Tuesday, May 11, 2010

Backing Off

It’s been a long time coming!

Finally, after years of being over protective, attempting to be proactive, at times becoming combative, I have learned the art of backing off, or as some males would put it, getting off his back. Backing off, or getting off one’s back, is a term used to describe a woman who is leaving her man alone. She is not nagging him or pestering him about any one thing. Many women had a hard time mastering this skill, especially women like myself, whose husbands have Parkinson’s Disease. But, ladies and gentlemen, I am please to announce that I have officially backed off!

It was long over due. For years I held the opinion that Keith had no clue as to what was best for his health. I believed that just didn’t care about whether or not the PD progressed. I cared. I believed. I care and believed a little too hard, according to some. I tried to fix PD, as if that’s even possible. I tried to fix Keith’s attitude about it - even less possible. I resented, festered, burned, yelled, begged, and cried. I did all the normal things a nagging wife would do when met with opposition. And although we have always maintained a good, healthy and happy marriage, I would be lying if I said that it did not affect our relationship. For about a year we just weren’t as happy as we used to be. I decided to take action. I backed off.

It can be hard to get off someone’s back when sometimes you don’t intend to be there at all. Often times you end up there quite by accident. You realize suddenly, usually by the way the PWP is looking at you, that somehow you have crossed the line, said something you shouldn’t have said. You are now accidentally on his back. You have nagged him, or maybe even simply reminded him of something that should have gone unsaid. Like the time Keith and I were discussing adding on to the house. I casually mentioned that a much large, wheelchair accessible bathroom would be a good idea. The look on his face clearly said Gee, thanks for reminding that I have a degenerative disease, as if I could ever forget, and for taking all the fun out of building an addition to the house! Oops! Then there was the year-long fight about moving out of the house or not moving out. I never intended to upset him each and every time I brought it up. I never intended to make him feel like an invalid or that he had nothing to look forward to. I never intended to make him feel like he had no say in his own health or in our future together. Somehow, just by being me and wanting to help and fix everything, that’s what happened. I rode his back for a solid year thinking I new better. But not anymore.

Being married to a PWP is a long and very educational journey. I never stop learning. Because the disease is ever changing and always evolving, so is our need to change and evolve with it. Sometimes that means changing what we have always believed to be, methods we have utilized in the past, perceptions of what should be. If Keith is my teacher and PD my classroom, then I have many more years of study ahead of me. As always, I am learning as I go. Though I struggled with this particular class more than any other, I am happy to know that I have finally passed with flying colors.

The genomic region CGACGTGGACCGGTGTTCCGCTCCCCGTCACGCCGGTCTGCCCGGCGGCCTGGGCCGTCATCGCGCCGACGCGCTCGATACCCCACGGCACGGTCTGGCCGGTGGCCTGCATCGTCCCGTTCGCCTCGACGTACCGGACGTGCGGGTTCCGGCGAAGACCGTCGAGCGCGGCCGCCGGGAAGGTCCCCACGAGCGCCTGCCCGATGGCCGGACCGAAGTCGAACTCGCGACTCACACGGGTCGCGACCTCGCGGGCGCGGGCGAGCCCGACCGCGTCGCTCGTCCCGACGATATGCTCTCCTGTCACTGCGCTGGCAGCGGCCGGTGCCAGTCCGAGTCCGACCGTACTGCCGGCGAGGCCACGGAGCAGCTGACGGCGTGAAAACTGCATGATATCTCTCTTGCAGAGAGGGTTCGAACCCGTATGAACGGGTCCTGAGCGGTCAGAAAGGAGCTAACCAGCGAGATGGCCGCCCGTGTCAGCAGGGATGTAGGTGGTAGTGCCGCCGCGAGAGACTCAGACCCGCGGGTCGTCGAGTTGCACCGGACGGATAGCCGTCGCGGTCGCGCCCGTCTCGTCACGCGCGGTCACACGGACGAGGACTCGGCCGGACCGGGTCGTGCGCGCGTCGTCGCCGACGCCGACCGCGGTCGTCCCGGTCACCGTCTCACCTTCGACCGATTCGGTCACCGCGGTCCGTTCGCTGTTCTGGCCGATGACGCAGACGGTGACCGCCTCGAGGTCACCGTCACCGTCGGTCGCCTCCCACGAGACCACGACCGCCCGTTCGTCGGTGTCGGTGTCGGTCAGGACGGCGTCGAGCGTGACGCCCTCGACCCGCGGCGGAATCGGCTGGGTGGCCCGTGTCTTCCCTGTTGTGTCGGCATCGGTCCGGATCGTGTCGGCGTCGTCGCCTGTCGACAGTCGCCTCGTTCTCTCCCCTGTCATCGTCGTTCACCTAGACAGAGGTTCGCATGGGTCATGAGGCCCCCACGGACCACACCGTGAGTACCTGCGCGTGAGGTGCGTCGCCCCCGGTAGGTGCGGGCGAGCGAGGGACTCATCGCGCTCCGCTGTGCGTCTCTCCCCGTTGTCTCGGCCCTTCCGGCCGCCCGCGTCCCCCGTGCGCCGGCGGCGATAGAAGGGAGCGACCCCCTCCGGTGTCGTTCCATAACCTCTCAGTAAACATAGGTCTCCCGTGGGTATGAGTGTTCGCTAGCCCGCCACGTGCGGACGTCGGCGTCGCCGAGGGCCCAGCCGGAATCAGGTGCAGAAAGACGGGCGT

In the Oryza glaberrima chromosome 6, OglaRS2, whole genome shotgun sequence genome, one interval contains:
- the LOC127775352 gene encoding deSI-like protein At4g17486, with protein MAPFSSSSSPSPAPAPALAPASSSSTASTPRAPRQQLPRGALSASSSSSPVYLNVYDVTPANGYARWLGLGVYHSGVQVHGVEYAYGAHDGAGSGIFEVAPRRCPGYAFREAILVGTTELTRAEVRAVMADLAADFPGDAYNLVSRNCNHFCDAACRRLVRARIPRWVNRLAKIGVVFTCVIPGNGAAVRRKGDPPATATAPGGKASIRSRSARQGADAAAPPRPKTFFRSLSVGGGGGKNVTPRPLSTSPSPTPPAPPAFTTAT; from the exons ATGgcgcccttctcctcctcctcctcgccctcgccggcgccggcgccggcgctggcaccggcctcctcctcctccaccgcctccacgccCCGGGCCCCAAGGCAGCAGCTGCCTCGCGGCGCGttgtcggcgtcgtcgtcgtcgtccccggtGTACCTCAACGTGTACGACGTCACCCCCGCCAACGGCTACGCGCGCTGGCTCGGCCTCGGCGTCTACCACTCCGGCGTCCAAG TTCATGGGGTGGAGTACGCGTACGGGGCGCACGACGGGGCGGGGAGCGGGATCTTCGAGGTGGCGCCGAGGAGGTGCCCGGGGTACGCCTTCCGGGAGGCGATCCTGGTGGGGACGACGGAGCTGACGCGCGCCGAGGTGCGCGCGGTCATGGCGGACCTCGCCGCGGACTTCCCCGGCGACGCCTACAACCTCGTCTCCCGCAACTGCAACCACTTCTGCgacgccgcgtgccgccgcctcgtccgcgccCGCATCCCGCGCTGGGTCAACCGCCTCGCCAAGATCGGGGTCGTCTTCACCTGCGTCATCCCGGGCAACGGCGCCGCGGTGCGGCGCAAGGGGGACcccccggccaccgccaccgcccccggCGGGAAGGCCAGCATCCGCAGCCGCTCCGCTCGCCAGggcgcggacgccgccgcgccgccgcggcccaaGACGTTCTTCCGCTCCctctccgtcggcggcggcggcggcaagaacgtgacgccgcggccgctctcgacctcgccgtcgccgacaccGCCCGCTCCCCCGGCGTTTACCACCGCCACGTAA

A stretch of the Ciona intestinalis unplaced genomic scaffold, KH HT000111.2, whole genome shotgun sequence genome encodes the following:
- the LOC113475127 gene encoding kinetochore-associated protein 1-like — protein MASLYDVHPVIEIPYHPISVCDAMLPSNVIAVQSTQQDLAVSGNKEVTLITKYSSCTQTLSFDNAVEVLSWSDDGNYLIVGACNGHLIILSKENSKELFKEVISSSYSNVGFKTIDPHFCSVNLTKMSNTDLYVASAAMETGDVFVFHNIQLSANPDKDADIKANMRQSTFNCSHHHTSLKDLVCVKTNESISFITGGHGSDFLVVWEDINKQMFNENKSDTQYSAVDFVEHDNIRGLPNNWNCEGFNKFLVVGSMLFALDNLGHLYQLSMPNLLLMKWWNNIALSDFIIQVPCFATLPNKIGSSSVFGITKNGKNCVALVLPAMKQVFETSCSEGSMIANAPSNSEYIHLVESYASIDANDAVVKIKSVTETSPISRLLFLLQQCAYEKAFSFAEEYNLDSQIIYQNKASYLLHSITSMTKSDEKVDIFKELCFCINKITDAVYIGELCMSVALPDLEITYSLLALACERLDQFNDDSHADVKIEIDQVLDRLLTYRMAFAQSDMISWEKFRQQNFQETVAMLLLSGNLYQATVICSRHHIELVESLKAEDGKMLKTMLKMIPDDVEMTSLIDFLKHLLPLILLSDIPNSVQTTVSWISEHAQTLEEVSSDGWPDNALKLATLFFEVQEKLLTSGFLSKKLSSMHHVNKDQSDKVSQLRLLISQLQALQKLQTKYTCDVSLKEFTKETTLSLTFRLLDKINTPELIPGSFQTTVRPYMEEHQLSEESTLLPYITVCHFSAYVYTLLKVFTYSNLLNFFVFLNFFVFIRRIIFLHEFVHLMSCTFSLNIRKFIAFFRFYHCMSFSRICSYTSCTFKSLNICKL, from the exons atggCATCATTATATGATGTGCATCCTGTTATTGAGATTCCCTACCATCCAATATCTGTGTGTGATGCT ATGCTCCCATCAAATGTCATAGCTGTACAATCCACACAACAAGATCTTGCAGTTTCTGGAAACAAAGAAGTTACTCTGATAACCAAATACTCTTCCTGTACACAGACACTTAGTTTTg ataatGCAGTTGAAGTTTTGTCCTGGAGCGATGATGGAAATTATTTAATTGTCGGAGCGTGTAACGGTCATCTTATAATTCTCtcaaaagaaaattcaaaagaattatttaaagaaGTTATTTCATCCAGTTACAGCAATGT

KEITH said...

Well, at last is right. I can promise you that I know what is possible and not possible or at best very difficult with my body. I know you struggled with it, but I hope our hike to and from the cascades showed you I am in better shape than you thought. Still, if I forget my meds , it gets rough don't it ?
Lova ya !

One Life said...

This post hit me very close to home, guys. I know I'm guilty of the same thing. I've also seen the enthusiasm and the conversation wither up and die when I've put my foot in my mouth again. It happened a lot when we were looking for houses. I never meant to be the reminder of the PD... I only meant to try to make things easier.

I'm finding that sometimes the way to make things easier is just to go on 'as if'. Flexibility is our friend. (Easier said than done - I'm a planner to the nth degree) But the stakes are just too high. Alienate my husband and lose what we have built, or get the satisfaction of sticking to my plan?

And really what I'm finding, and I think what you're finding too, is that there can be no plan. That...maybe....it's okay not to have a plan. That we can make it no matter what happens, as long as we don't destroy what we have between us. I'm not giving the disease the satisfaction of being bigger than B and I.

A long, long learning curve, but we are slowly progressing.

Mary said...

Keith -
yes, the hike was a huge part of finally realizing that you are not nearly as bad off as I sometimes believe. I so often see you tired and worn down after a long day that I overlook how active you actually are during the day, and escpecially on your days off. Thank you for being patient with me! Love you bunches!!!

Mary said...

Michelle, you are so right. It is a long, long learning curve for sure! You and I are so much alike in that we want to fix everything and prepare for everything. We are planners and it drives us nuts to not have it all covered.

I have come to it the hard way - not having a real plan is the only plan. You can set aside money, pencil in what you should/might do in any given situation, but planning too much for the future ruins what you have today. And TODAY is so very important, isn't it? I'm learning to just go with the flow, as difficult as that is for me to do. It has made a difference in the quality of time we have together, so there is my proof that I am doing something right! Holding on to what we have right now is so much more important to me than making sure I have everything ready for the future.

Thank you for being such a great friend!!!! :)